Panel to consider murderer’s request for full parole

Andrew
Andrew Robinson
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Ignatius Miller killed uncle in 1996 outside Jerseyside home

A man convicted of second-degree murder in the death of his uncle is a step closer to being granted full parole.
Ignatius Joseph Miller was 20 when he killed his uncle, Kenneth Walsh, with an axe in the driveway of his family’s home in the Placentia Bay community of Jerseyside on Aug. 30, 1996. Miller later received a life sentence.

Last July, Miller was granted day parole for six months. It was continued with leave privileges in January of this year.

In a decision rendered earlier this month, the Parole Board of Canada requested a panel hearing to consider Miller’s eligibility for full parole. In the meantime, his day parole will continue for at least another three months.

In its decision, the parole board noted there have been no reported concerns with Miller’s behaviour since his latest release. It noted he has reconnected with family and friends and completed weekend passes to visit them without incident.

Miller has a history with drugs and alcohol, but is taking steps to conquer those addictions. He has participated in Alcoholics Anonymous. Miller also took part in a methadone program and has since weaned himself off the drug completely.

His release was suspended at one point for his own protection after someone made threats against Miller.

“You were understandably frustrated by this development, but were co-operative and used the skills you learned throughout programming to deal with the situation,” the parole board wrote in its decision. Within a month, he was released to a different community and has since been working part time.

According to the parole board’s decision, Miller’s case-management team and police are both supportive of his request for full parole, provided special conditions remain in place.

Miller’s most recent psychological assessment from 2012 found his risk to violently relapse was in the low range.

The parole board’s decision to grant Miller day parole in July 2013 was not a first-time event. He received that privilege at an earlier date after successfully completing temporary absences and work releases, but it was withdrawn when the parole board became aware of his alleged involvement in contraband tobacco.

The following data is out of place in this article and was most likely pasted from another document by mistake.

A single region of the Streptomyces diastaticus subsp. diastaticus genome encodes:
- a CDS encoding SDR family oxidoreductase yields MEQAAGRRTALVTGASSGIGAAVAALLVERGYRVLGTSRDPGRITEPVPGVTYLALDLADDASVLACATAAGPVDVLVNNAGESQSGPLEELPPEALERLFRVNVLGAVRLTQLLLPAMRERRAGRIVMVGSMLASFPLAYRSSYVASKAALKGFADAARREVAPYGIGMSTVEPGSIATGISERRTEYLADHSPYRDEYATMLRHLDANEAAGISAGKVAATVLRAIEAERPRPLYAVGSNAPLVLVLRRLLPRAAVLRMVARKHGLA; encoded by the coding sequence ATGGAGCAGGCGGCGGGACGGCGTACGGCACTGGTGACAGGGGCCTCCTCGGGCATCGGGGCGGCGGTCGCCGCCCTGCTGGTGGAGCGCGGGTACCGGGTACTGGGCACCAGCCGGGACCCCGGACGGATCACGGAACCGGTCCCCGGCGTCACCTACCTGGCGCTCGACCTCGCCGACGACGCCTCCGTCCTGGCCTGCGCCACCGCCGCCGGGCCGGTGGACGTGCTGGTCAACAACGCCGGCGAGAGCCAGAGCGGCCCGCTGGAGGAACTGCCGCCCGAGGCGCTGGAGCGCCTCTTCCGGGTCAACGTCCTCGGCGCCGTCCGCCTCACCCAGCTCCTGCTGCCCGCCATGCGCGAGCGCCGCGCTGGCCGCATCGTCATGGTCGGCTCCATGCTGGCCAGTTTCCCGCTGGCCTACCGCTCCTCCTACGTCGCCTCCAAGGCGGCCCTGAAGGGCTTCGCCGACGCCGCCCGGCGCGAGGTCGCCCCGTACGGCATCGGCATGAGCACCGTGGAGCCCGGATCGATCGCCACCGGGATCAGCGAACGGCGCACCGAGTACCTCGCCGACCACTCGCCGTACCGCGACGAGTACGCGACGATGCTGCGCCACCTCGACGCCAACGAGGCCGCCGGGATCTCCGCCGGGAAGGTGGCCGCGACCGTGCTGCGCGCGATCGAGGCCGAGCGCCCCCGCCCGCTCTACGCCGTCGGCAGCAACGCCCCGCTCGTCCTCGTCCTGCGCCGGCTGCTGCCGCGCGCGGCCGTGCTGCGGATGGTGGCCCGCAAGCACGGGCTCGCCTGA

Miller is not permitted to consume alcohol or drugs other than those required for medical purposes. He also cannot associate with anyone believed to be involved in criminal activity.

 

arobinson@thetelegram.com

Twitter: @TeleAndrew

Organizations: Parole Board of Canada, Alcoholics Anonymous

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  • Anonymous
    July 22, 2014 - 13:18

    In response to your article, I know Mr. Miller personally and I do believe he should get full parole. I do know the circumstances surrounding the case in question and the fact Mr. Miller was a young man when the incident took place.. I can tell you this that he is one individual that I would trust with my life and the lives of my two teenage kids. He is right now dealing with a lot considering the media publicizing his case make him out to be someone he really isn't. He made a terrible mistake years ago however he has done his time and I believe that he is no risk to anyone. The justice system is suppose to protect society and I do believe they do that however the media can and have ruined lives by choosing words without consulting the individual in question only those higher up. Soldiers fight and kill in wars to protect countries and are tagged heroes. I do know that Mr. Miller was in fact protecting his family at the time and for that he is now being labeled a "murderer" Please before you print anything please consult the person in question before going to press with it..

  • Judy
    July 22, 2014 - 13:15

    I personally have known this man for a while now..Since he got out of prison and doing his parole I have been in his company quite a lot..I don't think society would have any worries about him..The wrong he done was to protect his family and I think that in itself proves he was not out for violence just to protect... I myself have dealt with a lot worse working (or should I say) looking after mentally ill people which I think are very special..so in my opinion give him his freedom...I think he already have done his time

  • Marty
    July 21, 2014 - 09:00

    Convicted of murder and possibility of full less than 13 years later??!!